Hic. Hic. There it goes again. Hic. Although a momentary nuisance for most people, hiccups have engendered a legion of home remedies, each with its own army of true believers.
The best remedies try to block the reflex in your diaphragm—the muscle wall that controls breathing from the bottom of the rib cage. Hiccups happen when the diaphragm becomes irritated and contracts irregularly. The contraction causes you to inhale, but your breath is blocked by the glottis, the opening of your windpipe. It's a standoff between two reflexes—the diaphragm, which starts the breath, and the glottis, which stops it.
Hiccups can have many causes, some of which are overeating, drinking too much alcohol, gastrointestinal reflux, and certain medications.
Left alone, hiccups probably will go away after a few minutes. But that short time can seem like an eternity, so here are a few things you can try:
1. Hold it. Hold your breath for as long as you can, then exhale. Inhale and hold your breath again. Do this for several cycles until the hiccups stop. Holding your breath causes a buildup of carbon dioxide, which drives the breathing response, and breaks the cycle of hiccups.
2. Sweeten it. Swallow a teaspoon of dry sugar. The action of swallowing sugar interferes with the signals that trigger hiccups.
3. Gulp it. Drink water from the far lip of a cup, tipping your head forward so the water runs down the back of your throat.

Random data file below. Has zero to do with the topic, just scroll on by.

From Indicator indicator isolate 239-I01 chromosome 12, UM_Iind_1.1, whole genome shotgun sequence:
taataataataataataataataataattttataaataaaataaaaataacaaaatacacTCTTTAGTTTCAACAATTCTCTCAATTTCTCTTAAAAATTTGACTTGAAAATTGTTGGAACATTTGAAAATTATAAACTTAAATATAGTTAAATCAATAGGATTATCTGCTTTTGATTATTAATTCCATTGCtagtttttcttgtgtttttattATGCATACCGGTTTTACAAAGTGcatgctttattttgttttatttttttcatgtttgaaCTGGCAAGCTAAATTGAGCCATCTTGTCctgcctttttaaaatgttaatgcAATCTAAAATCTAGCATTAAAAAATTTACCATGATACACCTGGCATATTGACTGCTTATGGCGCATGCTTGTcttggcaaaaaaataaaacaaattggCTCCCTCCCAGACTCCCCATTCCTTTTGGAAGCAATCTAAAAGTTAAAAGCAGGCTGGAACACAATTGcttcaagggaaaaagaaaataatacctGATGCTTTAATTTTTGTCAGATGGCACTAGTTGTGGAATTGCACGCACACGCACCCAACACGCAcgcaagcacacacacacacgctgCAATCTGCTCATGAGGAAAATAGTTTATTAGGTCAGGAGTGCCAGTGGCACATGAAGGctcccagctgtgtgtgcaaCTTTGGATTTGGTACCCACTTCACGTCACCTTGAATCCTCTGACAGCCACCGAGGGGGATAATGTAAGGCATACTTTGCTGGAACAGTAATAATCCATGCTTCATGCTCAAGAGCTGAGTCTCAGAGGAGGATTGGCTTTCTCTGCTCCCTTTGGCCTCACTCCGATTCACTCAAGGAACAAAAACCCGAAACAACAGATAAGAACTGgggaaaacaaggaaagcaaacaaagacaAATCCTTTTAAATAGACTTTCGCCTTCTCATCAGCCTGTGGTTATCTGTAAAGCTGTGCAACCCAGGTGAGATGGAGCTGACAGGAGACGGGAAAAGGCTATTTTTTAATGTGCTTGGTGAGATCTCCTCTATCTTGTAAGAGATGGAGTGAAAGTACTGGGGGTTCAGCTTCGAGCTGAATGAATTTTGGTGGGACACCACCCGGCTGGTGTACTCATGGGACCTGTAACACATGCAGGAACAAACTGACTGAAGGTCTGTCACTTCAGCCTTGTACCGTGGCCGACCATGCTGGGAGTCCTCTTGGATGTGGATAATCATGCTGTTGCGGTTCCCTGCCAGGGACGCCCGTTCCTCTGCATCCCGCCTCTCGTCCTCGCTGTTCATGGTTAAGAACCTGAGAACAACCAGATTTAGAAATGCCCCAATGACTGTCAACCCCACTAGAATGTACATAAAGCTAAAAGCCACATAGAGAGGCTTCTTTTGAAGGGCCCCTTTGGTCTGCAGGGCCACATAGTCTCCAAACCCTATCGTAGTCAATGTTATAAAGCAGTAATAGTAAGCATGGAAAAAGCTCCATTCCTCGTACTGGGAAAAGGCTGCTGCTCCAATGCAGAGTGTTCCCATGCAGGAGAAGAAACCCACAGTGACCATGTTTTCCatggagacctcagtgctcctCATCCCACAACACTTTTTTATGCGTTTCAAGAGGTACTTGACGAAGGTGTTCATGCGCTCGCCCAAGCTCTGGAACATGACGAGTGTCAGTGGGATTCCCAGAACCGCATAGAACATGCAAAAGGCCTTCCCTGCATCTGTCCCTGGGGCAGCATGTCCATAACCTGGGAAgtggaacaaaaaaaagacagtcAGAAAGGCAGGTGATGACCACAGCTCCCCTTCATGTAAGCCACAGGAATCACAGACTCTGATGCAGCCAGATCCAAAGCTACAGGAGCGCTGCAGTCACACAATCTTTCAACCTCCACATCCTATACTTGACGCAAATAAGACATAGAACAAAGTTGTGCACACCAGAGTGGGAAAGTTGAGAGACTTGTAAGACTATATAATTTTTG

The above suggestions are only for adults. It is important to note that it is normal for most babies to have hiccups from time to time. The American Academy of Pediatrics states that if hiccups occur during feeding, changing your baby's position, try to get your baby to burp, or help your baby to relax (for example, rubbing his or her back) may help stop them. Feeding your baby when he or she is calm and before he or she is really hungry should also help reduce the hiccups. A baby's hiccups are usually more disturbing to the parent than they are to the infant.
Usually, hiccups are an irritating, short-term problem. Sometimes, however, people with serious medical conditions can develop hiccups naturally or as a complication of their treatment. For these people, hiccups can last for days, weeks, or become permanent. When this occurs, it can have a major impact on the person's quality of life. A health care provider's evaluation will determine the best way to treat such serious hiccups.
Fortunately, for most people, short-term hiccups are the problem. Find out what works for you. Your spell of hiccups may even subside by itself before you get through the list of remedies.
- Fincannon, Joy, RN, MN
- Hanrahan, Maura, MD